Bound to Be Broken

Keep bank deposit/withdrawal slips, leave cuticles alone, don’t go to Crumbs anymore, brush dog’s teeth, irony withdrawal, stay in time zone, stay off CNN, don’t make stupid jokes such as a goose with sex-change surgery is transgander, don’t make jokes at all except for old man at a bar trying to pick up a girl with opening line “Hey, sweetheart, do I come here often?,” stay to the right on sidewalks, finally look up “mansard roof,” do some selfless things and don’t add “for other people” to this series item, think less about whether doing selfless things is even possible because, if you think about it, without a self you couldn’t really do much of anything, find joy in the little things, like the Higgs boson, do not tell the “moogli” joke ever again and if you do, for God’s sake don’t preface it with “This is the funniest joke I ever heard; I had to leave a party because I was laughing so hard, and I almost threw up on the sidewalk,” don’t tell the joke about the two merchants who meet on the road between Minsk and Pinsk, be nice, don’t tell the joke about how many WASPs does it take to change a light bulb (but give in while making this list: “One”),  try not to laugh when the the guy on the other end of the robocall says, with his Mumbai accent, “Hi, Robert, this is Scott calling,” dispose of Christmas tree before 2/1, hold out against air-kissing, be patient with the old lady in front of you in the checkout line who out of loneliness engages the checkout person in long conversation while fishing in her purse for five minutes for the penny that would keep her from getting four pennies in change, refuse to say “artisanal,” “iconic,” and “selfie,” remember that slide shows are for family and not even them,  do not fist-bump if you are over 30,   and when it comes time for Christmas tips next year, remember, as you’ve just learned, that one of the doormen in your building, if you’re lucky enough to have a building, to say nothing of a doorman, has five children, works from 8 to 5 in your building, and then cleans offices downtown for four more hours before going home.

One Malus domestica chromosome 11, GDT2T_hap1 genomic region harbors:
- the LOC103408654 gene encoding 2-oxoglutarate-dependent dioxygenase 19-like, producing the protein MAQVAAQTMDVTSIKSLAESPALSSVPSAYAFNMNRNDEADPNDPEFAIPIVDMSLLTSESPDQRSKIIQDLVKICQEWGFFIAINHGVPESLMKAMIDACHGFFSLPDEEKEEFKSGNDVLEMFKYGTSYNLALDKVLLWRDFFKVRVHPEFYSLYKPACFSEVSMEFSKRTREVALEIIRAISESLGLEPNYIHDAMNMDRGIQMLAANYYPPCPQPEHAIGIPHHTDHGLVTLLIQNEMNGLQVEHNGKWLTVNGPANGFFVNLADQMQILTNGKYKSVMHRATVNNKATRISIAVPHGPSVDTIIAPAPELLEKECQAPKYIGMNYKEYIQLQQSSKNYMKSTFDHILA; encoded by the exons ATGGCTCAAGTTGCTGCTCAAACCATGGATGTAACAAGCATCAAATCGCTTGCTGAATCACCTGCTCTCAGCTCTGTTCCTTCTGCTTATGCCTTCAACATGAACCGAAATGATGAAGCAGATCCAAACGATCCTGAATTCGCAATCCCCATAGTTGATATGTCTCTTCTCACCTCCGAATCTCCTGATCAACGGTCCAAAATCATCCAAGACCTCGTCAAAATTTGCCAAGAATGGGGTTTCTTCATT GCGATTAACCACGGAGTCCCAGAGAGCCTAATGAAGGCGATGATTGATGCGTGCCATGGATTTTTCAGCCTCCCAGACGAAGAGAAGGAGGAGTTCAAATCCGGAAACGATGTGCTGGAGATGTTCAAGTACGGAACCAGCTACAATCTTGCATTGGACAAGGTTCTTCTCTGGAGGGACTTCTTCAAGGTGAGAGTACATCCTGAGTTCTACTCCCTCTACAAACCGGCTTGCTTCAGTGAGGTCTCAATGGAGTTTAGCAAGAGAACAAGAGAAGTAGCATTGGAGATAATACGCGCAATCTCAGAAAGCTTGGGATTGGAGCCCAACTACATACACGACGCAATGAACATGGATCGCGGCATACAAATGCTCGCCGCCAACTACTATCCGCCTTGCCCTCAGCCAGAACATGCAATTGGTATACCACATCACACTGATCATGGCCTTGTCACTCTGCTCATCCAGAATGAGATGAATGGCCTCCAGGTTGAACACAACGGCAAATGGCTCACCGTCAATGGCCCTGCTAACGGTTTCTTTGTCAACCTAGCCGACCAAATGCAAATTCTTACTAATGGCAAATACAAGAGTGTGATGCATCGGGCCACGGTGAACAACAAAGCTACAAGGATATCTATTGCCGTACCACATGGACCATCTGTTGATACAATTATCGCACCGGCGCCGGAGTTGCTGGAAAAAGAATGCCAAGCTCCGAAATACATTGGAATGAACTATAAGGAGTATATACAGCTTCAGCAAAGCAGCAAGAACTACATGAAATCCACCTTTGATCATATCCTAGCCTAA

Daniel Menaker is the Editor of Grin & Tonic. His memoir, My Mistake, was recently published by Houghton Mifflin Harcourt.

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